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COVID-19 vaccine booster doses coming to British Columbians in long-term care

VANCOUVER (NEWS 1130) – People in long-term care and assisted living in B.C. will soon be given the opportunity to receive a booster shot of a COVID-19 vaccine.

Provincial Health Officer Dr. Bonnie Henry says the shots will begin to be provided next week, adding data shows it’s best to wait about six months after the second dose before a booster shot is administered.

“We’ve been looking at the data on when’s the best time to provide a booster dose,” Henry said.

“The data that’s come out shows that somewhere around six months after dose two is probably the best time to do that.”

Some British Columbians who mixed and matched their COVID-19 vaccines under provincial guidelines have been calling on the province to find solutions to international travel woes.

When asked whether the province is planning to offer third doses for people in that situation, Henry said no, because “these things are in flux around the world.”

“We’re not systematically requiring or providing people with a third dose because we know that these are changing,” she said. “We know that the U.S. regulations are changing and it’s not that people are prohibited from travelling, it’s that they may have restrictions on the things they can do when they travel.”

She says her team is working with other health officials across Canada, as well as those in the U.S. and with the WHO to create a “harmonized approach” to proof of vaccination around the world.

“We’re not systematically providing a third dose for people just because of their desire for international travel.”

A North Vancouver man who received AstraZeneca (now known as Vaxzevria) and Moderna (renamed SpikeVax) told us he doesn’t meet the eligibility requirements for travel to some countries. He told NEWS 1130 last week he is an IT project manager who works abroad, and feels stranded as a result.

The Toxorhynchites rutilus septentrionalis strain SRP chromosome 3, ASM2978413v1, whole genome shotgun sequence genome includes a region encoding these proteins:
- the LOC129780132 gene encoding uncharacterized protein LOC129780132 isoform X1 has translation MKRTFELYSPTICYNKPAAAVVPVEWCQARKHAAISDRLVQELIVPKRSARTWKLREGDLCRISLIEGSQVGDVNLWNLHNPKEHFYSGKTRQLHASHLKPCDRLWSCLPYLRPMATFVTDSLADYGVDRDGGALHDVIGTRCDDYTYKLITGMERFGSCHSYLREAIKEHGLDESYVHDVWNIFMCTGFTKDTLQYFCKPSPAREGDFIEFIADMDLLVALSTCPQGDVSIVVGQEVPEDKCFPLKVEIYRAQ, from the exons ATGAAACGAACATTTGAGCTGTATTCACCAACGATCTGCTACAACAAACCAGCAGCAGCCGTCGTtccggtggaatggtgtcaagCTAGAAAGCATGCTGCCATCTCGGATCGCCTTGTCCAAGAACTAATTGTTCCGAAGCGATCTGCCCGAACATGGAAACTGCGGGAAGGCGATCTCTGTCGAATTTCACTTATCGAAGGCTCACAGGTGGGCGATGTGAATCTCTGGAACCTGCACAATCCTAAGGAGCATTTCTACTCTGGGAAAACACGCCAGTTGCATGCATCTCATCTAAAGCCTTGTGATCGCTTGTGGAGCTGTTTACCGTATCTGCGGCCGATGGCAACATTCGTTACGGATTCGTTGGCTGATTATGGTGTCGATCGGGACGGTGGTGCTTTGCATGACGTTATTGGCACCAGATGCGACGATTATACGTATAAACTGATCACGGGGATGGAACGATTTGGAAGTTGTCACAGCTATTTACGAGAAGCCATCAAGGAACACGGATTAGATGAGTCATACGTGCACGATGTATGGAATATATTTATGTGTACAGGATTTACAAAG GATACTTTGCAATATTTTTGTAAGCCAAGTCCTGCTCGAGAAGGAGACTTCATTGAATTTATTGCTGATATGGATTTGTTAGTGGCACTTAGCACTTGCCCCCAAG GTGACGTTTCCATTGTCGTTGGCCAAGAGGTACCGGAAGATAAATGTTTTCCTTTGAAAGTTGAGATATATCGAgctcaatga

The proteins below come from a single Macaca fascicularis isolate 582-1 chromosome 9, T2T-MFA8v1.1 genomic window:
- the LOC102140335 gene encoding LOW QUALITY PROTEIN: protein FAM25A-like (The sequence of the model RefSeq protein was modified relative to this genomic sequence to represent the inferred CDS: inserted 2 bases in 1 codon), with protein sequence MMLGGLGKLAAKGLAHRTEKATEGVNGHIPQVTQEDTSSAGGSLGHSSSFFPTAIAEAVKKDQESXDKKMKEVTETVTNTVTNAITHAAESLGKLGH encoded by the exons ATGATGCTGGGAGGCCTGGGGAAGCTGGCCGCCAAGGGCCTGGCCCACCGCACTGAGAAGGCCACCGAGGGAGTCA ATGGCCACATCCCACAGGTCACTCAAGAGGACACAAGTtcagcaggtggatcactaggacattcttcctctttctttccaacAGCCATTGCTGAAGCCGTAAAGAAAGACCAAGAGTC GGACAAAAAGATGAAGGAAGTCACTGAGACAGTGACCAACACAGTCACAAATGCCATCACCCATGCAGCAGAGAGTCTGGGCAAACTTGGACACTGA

According to the federal government, about 10 per cent of the Canadian population are in the same boat, having received mixed doses.

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On Sept. 13, the province announced a third dose of COVID-19 vaccine would be made available to severely immunocompromised people.

“People who are immunocompromised don’t respond as well to any vaccine, and have a reduced ability to fight infection. This means that they may not have responded adequately to the first two doses and given them sufficient antibodies that they would be protected. And this puts them at much higher risk than most of us,” Henry explained at that time.

“For these people, a third dose is needed to give enough protection that most of us would get after our primary series of two doses.”

Tuesday’s announcement for long-term care residents came as the province brought in new COVID-19 restrictions for the eastern Fraser Valley. Private gatherings in homes in Abbotsford, Hope, Chilliwack, Agassiz, Mission, and Harrison are limited to five people or one household.

Outdoor gatherings of 10 people are allowed unless everyone is fully vaccinated.

Organized events are limited to 10 people inside or 50 outside unless everyone has received two vaccine doses.

With files from Martin MacMahon, Nikitha Martins, and Claire Fenton

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